The Registered Education savings Plan (RESP) account is an investment vehicle that is designed for college planning. Parents, grandparents and other family members often desire to financially contribute to a child’s future higher education costs. As Canadians desire to plan financially for their children’s high education costs, the RESP account is a popular investment tool to utilize for the purpose.
The RESP account offers individuals several tax benefits when they utilize the account for higher education purposes. The primary tax benefits include tax free growth and tax free withdrawal when the funds are utilized for qualified higher education expenses. There are several important regulations to become familiar with for the RESP account:
- Contribution Amounts– The maximum total contribution per child into the RESP account is $50,000. There is not currently an annual maximum contribution limit, although when they account was initially created, there were annual contribution restrictions to adhere to.
- Account Beneficiaries– The account must be registered with a beneficiary. This beneficiary must be a child with a registered social insurance number. Each child may have more than one account established, allowing multiple family members to create accounts to aid in the future higher education costs.
- Age Restrictions– The beneficiary listed can access the funds for higher education purposes at any age. But, the funds must either be utilized or the account must be dissolved before the beneficiary reaches the age of 25.
Contributions into the RESP account are not tax deductible. But, the tax free growth allows the funds to grow more quickly than they would if they were in a taxable investment account.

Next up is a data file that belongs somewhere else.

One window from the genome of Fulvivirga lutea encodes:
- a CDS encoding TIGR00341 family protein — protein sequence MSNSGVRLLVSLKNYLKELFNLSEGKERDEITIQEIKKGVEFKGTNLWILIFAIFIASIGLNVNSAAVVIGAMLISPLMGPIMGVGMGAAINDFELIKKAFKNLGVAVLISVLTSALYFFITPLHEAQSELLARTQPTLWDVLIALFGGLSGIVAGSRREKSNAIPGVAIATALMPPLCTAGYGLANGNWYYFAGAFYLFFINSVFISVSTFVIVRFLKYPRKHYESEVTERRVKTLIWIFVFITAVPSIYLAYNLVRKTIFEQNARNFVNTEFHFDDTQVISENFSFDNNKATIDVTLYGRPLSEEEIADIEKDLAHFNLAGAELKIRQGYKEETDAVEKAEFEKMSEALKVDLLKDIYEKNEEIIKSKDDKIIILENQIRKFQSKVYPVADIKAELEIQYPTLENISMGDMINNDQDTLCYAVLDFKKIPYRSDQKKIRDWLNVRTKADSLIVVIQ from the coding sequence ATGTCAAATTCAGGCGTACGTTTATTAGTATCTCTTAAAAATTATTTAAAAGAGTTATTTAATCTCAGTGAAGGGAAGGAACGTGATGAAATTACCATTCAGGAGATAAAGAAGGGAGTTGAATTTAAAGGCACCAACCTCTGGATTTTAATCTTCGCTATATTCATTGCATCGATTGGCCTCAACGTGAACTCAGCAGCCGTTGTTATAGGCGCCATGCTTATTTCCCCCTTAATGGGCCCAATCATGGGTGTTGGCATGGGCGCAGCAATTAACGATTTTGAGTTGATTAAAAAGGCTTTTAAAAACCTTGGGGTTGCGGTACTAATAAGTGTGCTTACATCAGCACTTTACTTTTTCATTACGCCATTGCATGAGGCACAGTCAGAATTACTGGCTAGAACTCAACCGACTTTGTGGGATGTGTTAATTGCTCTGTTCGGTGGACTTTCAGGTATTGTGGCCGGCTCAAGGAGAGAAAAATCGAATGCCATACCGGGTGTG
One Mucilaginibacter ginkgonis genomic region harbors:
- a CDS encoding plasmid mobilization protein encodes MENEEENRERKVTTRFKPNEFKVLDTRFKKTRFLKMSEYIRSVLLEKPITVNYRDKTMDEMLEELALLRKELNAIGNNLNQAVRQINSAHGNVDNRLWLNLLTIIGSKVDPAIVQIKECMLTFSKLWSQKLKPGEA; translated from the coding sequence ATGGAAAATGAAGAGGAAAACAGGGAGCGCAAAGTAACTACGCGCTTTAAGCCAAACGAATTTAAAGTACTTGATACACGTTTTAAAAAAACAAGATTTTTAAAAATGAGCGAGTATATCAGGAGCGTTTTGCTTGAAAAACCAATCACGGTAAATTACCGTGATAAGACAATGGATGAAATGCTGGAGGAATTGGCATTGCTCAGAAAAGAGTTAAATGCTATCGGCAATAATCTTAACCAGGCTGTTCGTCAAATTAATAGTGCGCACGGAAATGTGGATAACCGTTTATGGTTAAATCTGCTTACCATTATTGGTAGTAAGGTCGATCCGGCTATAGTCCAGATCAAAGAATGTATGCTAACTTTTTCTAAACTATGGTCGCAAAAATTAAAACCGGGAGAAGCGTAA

For individuals who are looking to establish a RESP account, there are a variety of financial institutions that they can establish this account with. Some of options for establishing a RESP account include banks, credit unions, mutual fund companies, investment houses and trust companies. Each type of financial institution will offer a variety of investments to use within their RESP accounts. So, when selecting a financial institution, be sure to evaluate which accounts are the best match for your financial goals and needs.
Most financial institutions will offer a variety of investments to select from within their RESP accounts, including securities, bonds, mutual funds and cash. So, account holders have the option to develop an investment diversification that matches their risk tolerance and their investment time frames.
Canadians need to save for many different purposes over their lifetimes. In addition to RESP accounts reducing taxes on savings can also help. That’s why the Government has introduced a new Tax-Free Savings Account (TFSA). It’s likely the single most important personal savings vehicle since the introduction of the Registered Retirement Savings Plan (RRSP).
The TFSA will allow Canadians to set money aside in eligible investment vehicles and watch those savings grow tax-free throughout their lifetimes. TFSA savings can be used to purchase a new car, renovate a house, start a small business or take a family vacation. With the TFSA Canadians from all income levels and all walks of life can benefit.